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black midi - Cavalcade Music Album Reviews

black midi - Cavalcade Music Album Reviews
The UK band stakes out even more ground on their glorious second album. The chord changes are more elaborate, the rhythms more twisted, the pretty parts prettier, the heavy parts heavier.

Let’s start with the ending, an orchestral finale so grand it might as well come with a title card attached: That’s all, folks! The last two chords of Cavalcade, black midi’s second album, form a harmonic exclamation point that would have been recognizable to listeners even centuries ago, indicating that it was time to pack up their opera glasses and head home. After the previous 40 minutes of Cavalcade, an avant-rock labyrinth of maddening intricacy, navigated without any such conventional signposts, this is a perverse way to wrap things up. Arriving with an abrupt cut from the full band’s pummelling and caterwauling, the gesture’s familiarity makes it unsettling, surreal, like the punchline to an obscure joke. How could a record so full of noise and contradiction ever end on such a fine point?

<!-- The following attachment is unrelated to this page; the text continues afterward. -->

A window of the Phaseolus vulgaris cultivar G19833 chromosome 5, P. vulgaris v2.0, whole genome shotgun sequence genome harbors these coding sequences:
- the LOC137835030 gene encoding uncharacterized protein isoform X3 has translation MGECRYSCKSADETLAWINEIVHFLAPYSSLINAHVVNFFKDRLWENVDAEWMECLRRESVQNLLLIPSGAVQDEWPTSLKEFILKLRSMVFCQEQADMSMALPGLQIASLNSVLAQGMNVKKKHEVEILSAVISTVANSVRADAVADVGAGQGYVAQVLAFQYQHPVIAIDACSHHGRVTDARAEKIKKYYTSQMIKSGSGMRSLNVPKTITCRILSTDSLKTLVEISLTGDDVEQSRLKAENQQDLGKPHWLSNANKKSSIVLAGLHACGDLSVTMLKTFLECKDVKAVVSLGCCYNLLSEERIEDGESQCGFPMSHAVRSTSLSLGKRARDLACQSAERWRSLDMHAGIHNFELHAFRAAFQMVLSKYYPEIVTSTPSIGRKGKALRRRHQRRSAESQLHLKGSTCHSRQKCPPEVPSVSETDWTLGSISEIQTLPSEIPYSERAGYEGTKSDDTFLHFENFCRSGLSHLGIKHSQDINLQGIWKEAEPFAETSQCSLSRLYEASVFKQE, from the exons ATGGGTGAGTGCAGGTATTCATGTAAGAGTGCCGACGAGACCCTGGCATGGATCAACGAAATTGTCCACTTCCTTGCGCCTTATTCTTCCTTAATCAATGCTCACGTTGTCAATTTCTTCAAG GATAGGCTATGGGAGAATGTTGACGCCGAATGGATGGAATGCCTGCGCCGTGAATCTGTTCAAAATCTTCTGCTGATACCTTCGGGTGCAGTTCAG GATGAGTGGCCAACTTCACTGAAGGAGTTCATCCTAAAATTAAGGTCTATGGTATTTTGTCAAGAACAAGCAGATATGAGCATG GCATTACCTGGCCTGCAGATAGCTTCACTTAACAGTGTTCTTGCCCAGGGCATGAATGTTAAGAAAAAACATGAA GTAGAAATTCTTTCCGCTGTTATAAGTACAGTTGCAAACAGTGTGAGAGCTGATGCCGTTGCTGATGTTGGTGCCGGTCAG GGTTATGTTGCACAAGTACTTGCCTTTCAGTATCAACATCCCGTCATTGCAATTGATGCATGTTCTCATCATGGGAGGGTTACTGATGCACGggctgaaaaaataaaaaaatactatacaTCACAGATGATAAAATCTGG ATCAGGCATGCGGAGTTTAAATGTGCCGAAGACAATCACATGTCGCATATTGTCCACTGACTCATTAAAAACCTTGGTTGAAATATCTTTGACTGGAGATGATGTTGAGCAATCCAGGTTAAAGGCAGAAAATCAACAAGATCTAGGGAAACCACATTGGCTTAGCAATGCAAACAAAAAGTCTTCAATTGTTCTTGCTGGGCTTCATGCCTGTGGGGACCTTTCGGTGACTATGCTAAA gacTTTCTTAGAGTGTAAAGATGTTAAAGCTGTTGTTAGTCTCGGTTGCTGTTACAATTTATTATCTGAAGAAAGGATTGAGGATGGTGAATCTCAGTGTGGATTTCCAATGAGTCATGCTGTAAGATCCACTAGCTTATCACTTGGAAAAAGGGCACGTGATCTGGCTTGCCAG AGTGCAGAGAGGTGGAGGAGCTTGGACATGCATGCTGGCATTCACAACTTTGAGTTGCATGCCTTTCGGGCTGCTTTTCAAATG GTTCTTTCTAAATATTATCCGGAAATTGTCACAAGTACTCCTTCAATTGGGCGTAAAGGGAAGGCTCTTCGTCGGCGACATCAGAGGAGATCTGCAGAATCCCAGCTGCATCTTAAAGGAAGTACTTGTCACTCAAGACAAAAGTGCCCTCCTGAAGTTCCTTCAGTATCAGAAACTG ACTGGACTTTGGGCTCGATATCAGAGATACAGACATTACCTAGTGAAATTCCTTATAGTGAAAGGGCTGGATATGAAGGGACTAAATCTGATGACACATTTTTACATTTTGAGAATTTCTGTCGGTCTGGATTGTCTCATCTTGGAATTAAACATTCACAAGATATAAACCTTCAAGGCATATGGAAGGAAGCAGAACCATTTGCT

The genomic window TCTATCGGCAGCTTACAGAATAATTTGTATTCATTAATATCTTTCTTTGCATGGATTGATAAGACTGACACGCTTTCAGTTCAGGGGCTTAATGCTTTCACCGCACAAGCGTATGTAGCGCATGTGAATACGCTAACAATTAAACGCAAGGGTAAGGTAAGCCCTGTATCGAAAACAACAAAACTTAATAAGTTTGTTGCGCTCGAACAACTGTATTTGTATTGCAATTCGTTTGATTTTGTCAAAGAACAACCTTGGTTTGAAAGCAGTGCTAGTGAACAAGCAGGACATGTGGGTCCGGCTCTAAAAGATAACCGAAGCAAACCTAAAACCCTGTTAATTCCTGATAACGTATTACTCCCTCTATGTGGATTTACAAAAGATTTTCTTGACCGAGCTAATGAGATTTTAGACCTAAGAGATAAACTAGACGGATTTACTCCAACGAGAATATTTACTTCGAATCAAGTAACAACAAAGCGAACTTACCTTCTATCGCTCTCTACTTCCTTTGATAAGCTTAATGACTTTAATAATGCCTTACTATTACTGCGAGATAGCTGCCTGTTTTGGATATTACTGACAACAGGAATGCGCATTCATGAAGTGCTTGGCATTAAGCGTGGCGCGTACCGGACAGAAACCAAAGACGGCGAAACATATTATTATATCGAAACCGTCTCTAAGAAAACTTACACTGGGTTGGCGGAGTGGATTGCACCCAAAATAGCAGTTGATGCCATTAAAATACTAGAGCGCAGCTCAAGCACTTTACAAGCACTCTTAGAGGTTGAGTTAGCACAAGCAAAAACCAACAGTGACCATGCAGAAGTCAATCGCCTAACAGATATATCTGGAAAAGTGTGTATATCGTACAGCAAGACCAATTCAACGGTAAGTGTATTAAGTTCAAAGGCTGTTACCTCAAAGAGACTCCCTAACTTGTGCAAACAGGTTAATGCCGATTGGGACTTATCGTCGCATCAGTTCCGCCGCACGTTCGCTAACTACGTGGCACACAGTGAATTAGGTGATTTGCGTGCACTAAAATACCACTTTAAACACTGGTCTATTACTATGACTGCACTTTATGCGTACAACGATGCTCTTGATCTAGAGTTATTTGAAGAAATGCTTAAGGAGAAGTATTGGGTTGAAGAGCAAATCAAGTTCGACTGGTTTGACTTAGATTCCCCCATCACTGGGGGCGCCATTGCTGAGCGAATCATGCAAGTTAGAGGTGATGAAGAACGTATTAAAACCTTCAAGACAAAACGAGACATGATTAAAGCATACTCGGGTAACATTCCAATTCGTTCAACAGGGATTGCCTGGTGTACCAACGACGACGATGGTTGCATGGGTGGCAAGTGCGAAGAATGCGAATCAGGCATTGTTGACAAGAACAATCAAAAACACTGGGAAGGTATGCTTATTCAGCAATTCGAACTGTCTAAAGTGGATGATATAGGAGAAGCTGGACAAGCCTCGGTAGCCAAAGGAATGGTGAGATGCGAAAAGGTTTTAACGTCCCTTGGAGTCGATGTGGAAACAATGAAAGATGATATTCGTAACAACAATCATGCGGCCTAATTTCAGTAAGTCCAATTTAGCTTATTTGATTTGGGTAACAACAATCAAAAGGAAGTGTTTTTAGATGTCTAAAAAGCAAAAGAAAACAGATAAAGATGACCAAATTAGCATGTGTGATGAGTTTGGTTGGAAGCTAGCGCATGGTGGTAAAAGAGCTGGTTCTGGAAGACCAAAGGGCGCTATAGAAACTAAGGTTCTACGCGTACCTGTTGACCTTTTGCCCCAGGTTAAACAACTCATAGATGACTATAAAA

black midi became a sensation among adventurous rock listeners almost immediately after releasing their first single in 2018, and with good reason. They were just out of high school but played like they’d been woodshedding for decades. There was something almost obscene about their early performance videos, that those gawky kids were playing like this. The giddiness you felt upon watching was not unlike that of seeing a particularly outrageous internet meme. They seemed to have completed multiple lifetimes worth of left-field listening by the time they made Schlagenheim, their debut album—The Fall, Touch and Go post-hardcore, Miles Davis in the ‘70s, King Crimson in the ‘80s—and channeled those touchstones in songs that were exuberant and alive rather than fussy and reverent.